In this regard, when we look back at the Washington Post where we see: “With congressional action unclear, the stakes are high for U.S. v. Microsoft, such that more than 30 friend-of-the-court briefs have been filed by the European Union, members of Congress, the U.S. Chamber of Commerce, tech firms, privacy advocates, and former law enforcement and national security officials, among others”, the issue is not merely what is in play, but with the changes towards G5 all bets are off because it is not merely more data and faster data, there will be a new dimension of machine learning and automation within the apps themselves and as such the issue on legislation on personal data and application data becomes a new and different fields of consideration. Now, this has no bearing on national borders yet, but when the value of application data grows (and it will soon enough on a near exponential scale), we will see these fields come into the view of consideration and debate.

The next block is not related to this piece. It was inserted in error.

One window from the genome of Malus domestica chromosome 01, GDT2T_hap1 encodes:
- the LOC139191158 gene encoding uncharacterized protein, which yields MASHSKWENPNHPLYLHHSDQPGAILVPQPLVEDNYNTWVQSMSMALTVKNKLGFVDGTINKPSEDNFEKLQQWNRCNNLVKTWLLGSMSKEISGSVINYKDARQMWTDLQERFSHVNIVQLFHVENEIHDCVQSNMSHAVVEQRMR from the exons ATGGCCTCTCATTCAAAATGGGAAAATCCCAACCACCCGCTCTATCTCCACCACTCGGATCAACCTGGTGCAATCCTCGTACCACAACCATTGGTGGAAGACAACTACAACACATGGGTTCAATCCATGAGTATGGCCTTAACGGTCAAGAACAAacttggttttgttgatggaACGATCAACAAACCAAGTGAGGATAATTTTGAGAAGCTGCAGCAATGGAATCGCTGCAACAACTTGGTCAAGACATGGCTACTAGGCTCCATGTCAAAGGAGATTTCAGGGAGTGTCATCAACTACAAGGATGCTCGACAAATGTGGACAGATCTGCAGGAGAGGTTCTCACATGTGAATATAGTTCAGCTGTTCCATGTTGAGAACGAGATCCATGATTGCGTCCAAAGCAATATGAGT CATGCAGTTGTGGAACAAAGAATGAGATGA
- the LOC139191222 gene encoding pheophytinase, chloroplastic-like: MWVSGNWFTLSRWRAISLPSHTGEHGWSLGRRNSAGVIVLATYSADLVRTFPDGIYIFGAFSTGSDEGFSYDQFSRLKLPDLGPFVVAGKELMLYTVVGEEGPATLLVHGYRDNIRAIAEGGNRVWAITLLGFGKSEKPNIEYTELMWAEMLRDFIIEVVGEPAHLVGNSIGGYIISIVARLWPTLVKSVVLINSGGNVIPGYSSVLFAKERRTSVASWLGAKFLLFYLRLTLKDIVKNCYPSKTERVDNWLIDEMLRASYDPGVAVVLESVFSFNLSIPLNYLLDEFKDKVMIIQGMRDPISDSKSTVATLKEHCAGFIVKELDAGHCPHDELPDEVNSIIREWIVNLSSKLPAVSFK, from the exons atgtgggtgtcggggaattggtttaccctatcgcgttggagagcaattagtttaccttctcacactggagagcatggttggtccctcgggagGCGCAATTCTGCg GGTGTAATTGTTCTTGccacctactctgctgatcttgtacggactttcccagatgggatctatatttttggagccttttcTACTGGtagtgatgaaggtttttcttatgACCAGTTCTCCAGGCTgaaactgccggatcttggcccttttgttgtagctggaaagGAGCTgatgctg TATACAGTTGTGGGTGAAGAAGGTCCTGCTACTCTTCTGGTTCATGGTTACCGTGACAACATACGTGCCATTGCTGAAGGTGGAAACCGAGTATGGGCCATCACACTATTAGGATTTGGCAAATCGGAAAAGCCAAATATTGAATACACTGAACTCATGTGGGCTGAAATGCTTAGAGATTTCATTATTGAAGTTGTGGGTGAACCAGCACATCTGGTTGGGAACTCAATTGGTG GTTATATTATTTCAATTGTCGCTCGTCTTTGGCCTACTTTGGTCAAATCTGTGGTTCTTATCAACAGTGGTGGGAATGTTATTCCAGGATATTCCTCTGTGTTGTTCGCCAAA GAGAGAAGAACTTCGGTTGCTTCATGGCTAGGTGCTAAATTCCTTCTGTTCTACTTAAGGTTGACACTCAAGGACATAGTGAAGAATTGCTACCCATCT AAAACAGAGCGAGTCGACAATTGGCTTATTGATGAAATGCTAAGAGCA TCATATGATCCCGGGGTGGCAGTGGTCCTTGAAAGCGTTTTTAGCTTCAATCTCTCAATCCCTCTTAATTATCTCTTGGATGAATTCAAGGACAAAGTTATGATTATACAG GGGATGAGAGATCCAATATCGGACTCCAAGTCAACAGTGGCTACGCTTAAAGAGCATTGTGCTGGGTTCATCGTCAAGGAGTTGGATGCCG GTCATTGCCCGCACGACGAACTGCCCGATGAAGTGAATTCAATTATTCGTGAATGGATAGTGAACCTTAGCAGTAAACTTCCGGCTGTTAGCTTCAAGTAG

The Saudi opportunity is seen in a much better light when we consider “E. Joshua Rosenkranz, who will argue Microsoft’s case, called the government’s position “a recipe for global chaos.” He added: “If ever there were a step that is sure to stoke international tension, it is sidestepping the treaties that were negotiated by countries precisely to protect their sovereignty, and instead unilaterally obtaining reams of personal letters”, so as we see that side in regards to the ‘sovereignty’ of accounts, we also see that if Mossack Fonseca pushes their boundaries and if they get their infrastructure and security up to scrap, they could open up new doors to alternative and additional revenues, because those who have the cash to secure their privacy will pay through the nose for it. So it will no longer merely be about tax avoidance, it will become about identity avoidance, repudiation avoidance and their cyber persona, all up for Encrypted Cyber Outsourcing. If your value in cyberspace is set to a value, being the one surfing with an economic value of $0 will be the most anonymous one and there are plenty of people who prefer to be that, out of sight of the Skip Tracers, the investigators and the media at large, in the cyber age, anonymity is becoming more and more important, especially to those who embrace anonymity.